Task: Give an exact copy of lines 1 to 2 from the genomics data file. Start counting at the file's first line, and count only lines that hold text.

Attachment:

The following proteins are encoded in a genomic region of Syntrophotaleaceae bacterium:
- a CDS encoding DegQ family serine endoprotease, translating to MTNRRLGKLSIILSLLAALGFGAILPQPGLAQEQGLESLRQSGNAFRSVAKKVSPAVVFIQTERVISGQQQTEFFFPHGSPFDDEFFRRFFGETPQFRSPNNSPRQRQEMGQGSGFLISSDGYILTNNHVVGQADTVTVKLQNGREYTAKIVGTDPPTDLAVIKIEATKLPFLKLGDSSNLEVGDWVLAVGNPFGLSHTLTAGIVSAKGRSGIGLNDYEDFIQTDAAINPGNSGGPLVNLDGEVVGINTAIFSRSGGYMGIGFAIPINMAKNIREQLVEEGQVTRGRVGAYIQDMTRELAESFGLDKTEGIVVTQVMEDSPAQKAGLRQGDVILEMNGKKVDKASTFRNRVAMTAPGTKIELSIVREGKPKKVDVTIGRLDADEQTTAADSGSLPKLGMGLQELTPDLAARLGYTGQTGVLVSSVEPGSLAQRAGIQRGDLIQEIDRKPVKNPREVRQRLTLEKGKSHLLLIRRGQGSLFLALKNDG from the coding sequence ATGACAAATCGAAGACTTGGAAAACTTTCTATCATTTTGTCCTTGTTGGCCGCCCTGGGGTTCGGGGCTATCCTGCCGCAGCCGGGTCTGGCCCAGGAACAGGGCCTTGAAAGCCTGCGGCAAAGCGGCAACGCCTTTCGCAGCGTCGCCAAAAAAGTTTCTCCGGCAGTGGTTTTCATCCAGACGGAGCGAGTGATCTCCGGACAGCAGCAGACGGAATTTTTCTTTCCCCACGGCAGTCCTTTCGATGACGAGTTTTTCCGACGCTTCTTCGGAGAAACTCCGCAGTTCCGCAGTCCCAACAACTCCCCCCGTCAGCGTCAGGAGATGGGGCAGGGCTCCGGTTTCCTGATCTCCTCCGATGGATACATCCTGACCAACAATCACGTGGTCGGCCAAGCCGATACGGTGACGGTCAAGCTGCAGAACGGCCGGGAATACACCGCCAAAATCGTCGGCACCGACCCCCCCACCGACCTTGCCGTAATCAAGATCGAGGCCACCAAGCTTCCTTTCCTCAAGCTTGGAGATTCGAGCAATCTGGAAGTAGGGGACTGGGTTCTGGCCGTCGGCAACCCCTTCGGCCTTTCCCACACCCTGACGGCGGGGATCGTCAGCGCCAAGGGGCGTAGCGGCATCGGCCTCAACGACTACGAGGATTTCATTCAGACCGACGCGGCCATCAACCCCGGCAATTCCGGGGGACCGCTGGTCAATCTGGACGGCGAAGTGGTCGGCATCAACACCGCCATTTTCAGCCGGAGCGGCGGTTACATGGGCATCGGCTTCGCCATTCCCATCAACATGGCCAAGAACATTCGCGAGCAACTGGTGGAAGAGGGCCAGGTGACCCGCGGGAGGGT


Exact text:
The following proteins are encoded in a genomic region of Syntrophotaleaceae bacterium:
- a CDS encoding DegQ family serine endoprotease, translating to MTNRRLGKLSIILSLLAALGFGAILPQPGLAQEQGLESLRQSGNAFRSVAKKVSPAVVFIQTERVISGQQQTEFFFPHGSPFDDEFFRRFFGETPQFRSPNNSPRQRQEMGQGSGFLISSDGYILTNNHVVGQADTVTVKLQNGREYTAKIVGTDPPTDLAVIKIEATKLPFLKLGDSSNLEVGDWVLAVGNPFGLSHTLTAGIVSAKGRSGIGLNDYEDFIQTDAAINPGNSGGPLVNLDGEVVGINTAIFSRSGGYMGIGFAIPINMAKNIREQLVEEGQVTRGRVGAYIQDMTRELAESFGLDKTEGIVVTQVMEDSPAQKAGLRQGDVILEMNGKKVDKASTFRNRVAMTAPGTKIELSIVREGKPKKVDVTIGRLDADEQTTAADSGSLPKLGMGLQELTPDLAARLGYTGQTGVLVSSVEPGSLAQRAGIQRGDLIQEIDRKPVKNPREVRQRLTLEKGKSHLLLIRRGQGSLFLALKNDG from the coding sequence ATGACAAATCGAAGACTTGGAAAACTTTCTATCATTTTGTCCTTGTTGGCCGCCCTGGGGTTCGGGGCTATCCTGCCGCAGCCGGGTCTGGCCCAGGAACAGGGCCTTGAAAGCCTGCGGCAAAGCGGCAACGCCTTTCGCAGCGTCGCCAAAAAAGTTTCTCCGGCAGTGGTTTTCATCCAGACGGAGCGAGTGATCTCCGGACAGCAGCAGACGGAATTTTTCTTTCCCCACGGCAGTCCTTTCGATGACGAGTTTTTCCGACGCTTCTTCGGAGAAACTCCGCAGTTCCGCAGTCCCAACAACTCCCCCCGTCAGCGTCAGGAGATGGGGCAGGGCTCCGGTTTCCTGATCTCCTCCGATGGATACATCCTGACCAACAATCACGTGGTCGGCCAAGCCGATACGGTGACGGTCAAGCTGCAGAACGGCCGGGAATACACCGCCAAAATCGTCGGCACCGACCCCCCCACCGACCTTGCCGTAATCAAGATCGAGGCCACCAAGCTTCCTTTCCTCAAGCTTGGAGATTCGAGCAATCTGGAAGTAGGGGACTGGGTTCTGGCCGTCGGCAACCCCTTCGGCCTTTCCCACACCCTGACGGCGGGGATCGTCAGCGCCAAGGGGCGTAGCGGCATCGGCCTCAACGACTACGAGGATTTCATTCAGACCGACGCGGCCATCAACCCCGGCAATTCCGGGGGACCGCTGGTCAATCTGGACGGCGAAGTGGTCGGCATCAACACCGCCATTTTCAGCCGGAGCGGCGGTTACATGGGCATCGGCTTCGCCATTCCCATCAACATGGCCAAGAACATTCGCGAGCAACTGGTGGAAGAGGGCCAGGTGACCCGCGGGAGGGT